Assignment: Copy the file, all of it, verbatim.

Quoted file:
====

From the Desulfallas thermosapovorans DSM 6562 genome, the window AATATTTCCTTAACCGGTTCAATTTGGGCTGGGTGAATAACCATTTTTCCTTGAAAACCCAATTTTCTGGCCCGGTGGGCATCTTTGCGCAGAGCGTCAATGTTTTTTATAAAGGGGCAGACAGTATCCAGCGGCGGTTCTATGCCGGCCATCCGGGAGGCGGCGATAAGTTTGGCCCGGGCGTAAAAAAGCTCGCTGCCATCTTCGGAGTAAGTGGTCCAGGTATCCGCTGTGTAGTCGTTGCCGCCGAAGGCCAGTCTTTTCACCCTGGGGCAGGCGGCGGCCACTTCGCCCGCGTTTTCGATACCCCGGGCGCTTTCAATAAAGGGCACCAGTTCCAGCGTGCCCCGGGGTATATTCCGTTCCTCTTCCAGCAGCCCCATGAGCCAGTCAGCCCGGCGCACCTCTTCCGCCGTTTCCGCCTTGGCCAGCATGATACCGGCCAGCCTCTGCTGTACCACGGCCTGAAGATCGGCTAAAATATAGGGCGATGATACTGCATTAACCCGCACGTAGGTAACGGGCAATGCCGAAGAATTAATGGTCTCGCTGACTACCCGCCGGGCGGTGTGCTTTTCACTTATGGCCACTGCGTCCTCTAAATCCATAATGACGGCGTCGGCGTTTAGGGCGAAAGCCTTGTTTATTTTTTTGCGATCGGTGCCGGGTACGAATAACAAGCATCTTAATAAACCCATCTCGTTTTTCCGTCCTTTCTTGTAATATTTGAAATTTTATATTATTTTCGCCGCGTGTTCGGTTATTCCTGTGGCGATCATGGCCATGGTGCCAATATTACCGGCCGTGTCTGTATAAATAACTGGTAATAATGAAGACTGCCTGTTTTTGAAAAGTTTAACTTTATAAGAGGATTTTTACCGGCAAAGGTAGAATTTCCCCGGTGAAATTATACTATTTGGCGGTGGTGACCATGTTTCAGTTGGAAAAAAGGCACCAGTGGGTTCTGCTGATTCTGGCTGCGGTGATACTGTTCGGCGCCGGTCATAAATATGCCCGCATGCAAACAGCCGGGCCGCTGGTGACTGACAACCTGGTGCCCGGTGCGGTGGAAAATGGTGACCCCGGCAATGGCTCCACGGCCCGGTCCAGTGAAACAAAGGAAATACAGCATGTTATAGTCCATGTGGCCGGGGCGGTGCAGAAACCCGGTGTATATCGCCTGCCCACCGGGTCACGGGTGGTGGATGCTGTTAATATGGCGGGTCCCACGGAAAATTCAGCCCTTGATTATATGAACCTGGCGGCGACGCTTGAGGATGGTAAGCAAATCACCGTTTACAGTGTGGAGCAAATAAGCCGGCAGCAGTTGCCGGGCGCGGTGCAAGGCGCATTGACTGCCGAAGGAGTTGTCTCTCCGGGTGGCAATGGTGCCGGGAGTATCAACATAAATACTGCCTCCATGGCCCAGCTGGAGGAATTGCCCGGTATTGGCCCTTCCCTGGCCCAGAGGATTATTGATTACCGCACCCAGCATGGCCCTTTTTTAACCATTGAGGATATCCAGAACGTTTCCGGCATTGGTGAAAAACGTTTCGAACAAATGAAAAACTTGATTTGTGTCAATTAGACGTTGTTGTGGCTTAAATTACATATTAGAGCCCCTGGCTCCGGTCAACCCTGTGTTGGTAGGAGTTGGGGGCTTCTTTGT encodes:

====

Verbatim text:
From the Desulfallas thermosapovorans DSM 6562 genome, the window AATATTTCCTTAACCGGTTCAATTTGGGCTGGGTGAATAACCATTTTTCCTTGAAAACCCAATTTTCTGGCCCGGTGGGCATCTTTGCGCAGAGCGTCAATGTTTTTTATAAAGGGGCAGACAGTATCCAGCGGCGGTTCTATGCCGGCCATCCGGGAGGCGGCGATAAGTTTGGCCCGGGCGTAAAAAAGCTCGCTGCCATCTTCGGAGTAAGTGGTCCAGGTATCCGCTGTGTAGTCGTTGCCGCCGAAGGCCAGTCTTTTCACCCTGGGGCAGGCGGCGGCCACTTCGCCCGCGTTTTCGATACCCCGGGCGCTTTCAATAAAGGGCACCAGTTCCAGCGTGCCCCGGGGTATATTCCGTTCCTCTTCCAGCAGCCCCATGAGCCAGTCAGCCCGGCGCACCTCTTCCGCCGTTTCCGCCTTGGCCAGCATGATACCGGCCAGCCTCTGCTGTACCACGGCCTGAAGATCGGCTAAAATATAGGGCGATGATACTGCATTAACCCGCACGTAGGTAACGGGCAATGCCGAAGAATTAATGGTCTCGCTGACTACCCGCCGGGCGGTGTGCTTTTCACTTATGGCCACTGCGTCCTCTAAATCCATAATGACGGCGTCGGCGTTTAGGGCGAAAGCCTTGTTTATTTTTTTGCGATCGGTGCCGGGTACGAATAACAAGCATCTTAATAAACCCATCTCGTTTTTCCGTCCTTTCTTGTAATATTTGAAATTTTATATTATTTTCGCCGCGTGTTCGGTTATTCCTGTGGCGATCATGGCCATGGTGCCAATATTACCGGCCGTGTCTGTATAAATAACTGGTAATAATGAAGACTGCCTGTTTTTGAAAAGTTTAACTTTATAAGAGGATTTTTACCGGCAAAGGTAGAATTTCCCCGGTGAAATTATACTATTTGGCGGTGGTGACCATGTTTCAGTTGGAAAAAAGGCACCAGTGGGTTCTGCTGATTCTGGCTGCGGTGATACTGTTCGGCGCCGGTCATAAATATGCCCGCATGCAAACAGCCGGGCCGCTGGTGACTGACAACCTGGTGCCCGGTGCGGTGGAAAATGGTGACCCCGGCAATGGCTCCACGGCCCGGTCCAGTGAAACAAAGGAAATACAGCATGTTATAGTCCATGTGGCCGGGGCGGTGCAGAAACCCGGTGTATATCGCCTGCCCACCGGGTCACGGGTGGTGGATGCTGTTAATATGGCGGGTCCCACGGAAAATTCAGCCCTTGATTATATGAACCTGGCGGCGACGCTTGAGGATGGTAAGCAAATCACCGTTTACAGTGTGGAGCAAATAAGCCGGCAGCAGTTGCCGGGCGCGGTGCAAGGCGCATTGACTGCCGAAGGAGTTGTCTCTCCGGGTGGCAATGGTGCCGGGAGTATCAACATAAATACTGCCTCCATGGCCCAGCTGGAGGAATTGCCCGGTATTGGCCCTTCCCTGGCCCAGAGGATTATTGATTACCGCACCCAGCATGGCCCTTTTTTAACCATTGAGGATATCCAGAACGTTTCCGGCATTGGTGAAAAACGTTTCGAACAAATGAAAAACTTGATTTGTGTCAATTAGACGTTGTTGTGGCTTAAATTACATATTAGAGCCCCTGGCTCCGGTCAACCCTGTGTTGGTAGGAGTTGGGGGCTTCTTTGT encodes: